For a n umber of years, Sue and I have enjoyed sea kayaking when ever…
As the weather starts to warm and thoughts of summer boating become more pervasive, I thought I would list out our families top 5 beaches to go to by boat on Buzzards Bay. Now of course under the current situation with social distancing being the word of the day, beaches are not open and if they are, it is not recommended that people go and gather in close proximity to each other as is the normal case with beach going. However, we all hope that things will change, and for beach lovers like myself and my family, thinking about our favorite beaches and the fun family time we have had helps make the time at home go by just a little easier.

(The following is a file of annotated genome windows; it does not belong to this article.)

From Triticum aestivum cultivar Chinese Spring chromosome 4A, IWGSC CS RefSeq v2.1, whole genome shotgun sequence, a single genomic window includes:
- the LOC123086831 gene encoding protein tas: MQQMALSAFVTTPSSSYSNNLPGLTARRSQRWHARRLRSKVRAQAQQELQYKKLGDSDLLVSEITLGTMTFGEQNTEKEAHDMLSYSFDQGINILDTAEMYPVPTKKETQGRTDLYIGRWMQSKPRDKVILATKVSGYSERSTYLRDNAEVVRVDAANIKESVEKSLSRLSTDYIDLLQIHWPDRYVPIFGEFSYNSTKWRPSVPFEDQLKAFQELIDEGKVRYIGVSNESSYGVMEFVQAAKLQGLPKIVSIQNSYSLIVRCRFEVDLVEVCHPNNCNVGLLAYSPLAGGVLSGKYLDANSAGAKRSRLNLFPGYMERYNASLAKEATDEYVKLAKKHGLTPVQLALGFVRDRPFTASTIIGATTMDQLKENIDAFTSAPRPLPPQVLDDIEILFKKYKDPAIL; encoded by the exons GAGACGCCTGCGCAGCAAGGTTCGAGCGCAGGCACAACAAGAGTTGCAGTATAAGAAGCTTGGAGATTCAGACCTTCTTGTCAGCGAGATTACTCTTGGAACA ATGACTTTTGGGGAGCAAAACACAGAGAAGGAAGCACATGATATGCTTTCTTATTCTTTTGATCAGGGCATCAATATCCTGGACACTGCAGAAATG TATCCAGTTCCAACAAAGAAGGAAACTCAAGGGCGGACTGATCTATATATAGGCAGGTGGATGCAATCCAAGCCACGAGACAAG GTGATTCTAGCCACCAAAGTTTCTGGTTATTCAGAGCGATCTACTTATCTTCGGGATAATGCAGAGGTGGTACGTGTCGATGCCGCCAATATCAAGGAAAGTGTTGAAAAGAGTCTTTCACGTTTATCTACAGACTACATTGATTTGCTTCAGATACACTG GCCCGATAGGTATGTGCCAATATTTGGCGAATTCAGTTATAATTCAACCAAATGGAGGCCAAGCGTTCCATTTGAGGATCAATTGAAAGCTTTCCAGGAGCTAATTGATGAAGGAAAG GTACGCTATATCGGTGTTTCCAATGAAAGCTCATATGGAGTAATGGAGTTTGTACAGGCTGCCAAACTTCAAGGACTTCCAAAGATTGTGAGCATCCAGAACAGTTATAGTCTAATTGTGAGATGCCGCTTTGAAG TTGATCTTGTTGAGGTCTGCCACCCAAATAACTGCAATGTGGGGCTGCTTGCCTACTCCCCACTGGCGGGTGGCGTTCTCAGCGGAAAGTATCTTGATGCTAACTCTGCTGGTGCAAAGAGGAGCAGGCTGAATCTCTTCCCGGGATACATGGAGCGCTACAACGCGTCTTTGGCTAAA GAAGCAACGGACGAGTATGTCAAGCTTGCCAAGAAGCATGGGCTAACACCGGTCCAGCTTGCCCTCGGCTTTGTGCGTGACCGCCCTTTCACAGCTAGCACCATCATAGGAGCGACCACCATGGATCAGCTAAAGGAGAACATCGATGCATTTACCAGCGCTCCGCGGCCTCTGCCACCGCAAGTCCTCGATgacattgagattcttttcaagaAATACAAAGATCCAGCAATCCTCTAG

The top criteria for us is that the beach must be accessible by boat. So many of Buzzards Bay beaches are town run and do not allow boaters to anchor and dinghy in. Second, because we come by boat, the approach must be reasonably navigable and have sufficient depth close-in to allow our 3-4 foot draft boat to anchor. Now of course this means that at least 8 to 12 feet of water is needed to safely accommodate Calypso’s draft. Similarly, many beaches have hazardous rocks that are often unmarked due to their close proximity to shore. While this is fine for smaller boats, it’s harder for us to navigate our way through. Lastly, the beach should have some protection from the prevailing wind to reduce rocking while at anchor, which can make for an uncomfortable lunch. I should point out that these beaches are unguarded and have no bathroom or food facilities. Swimming is at your own risk.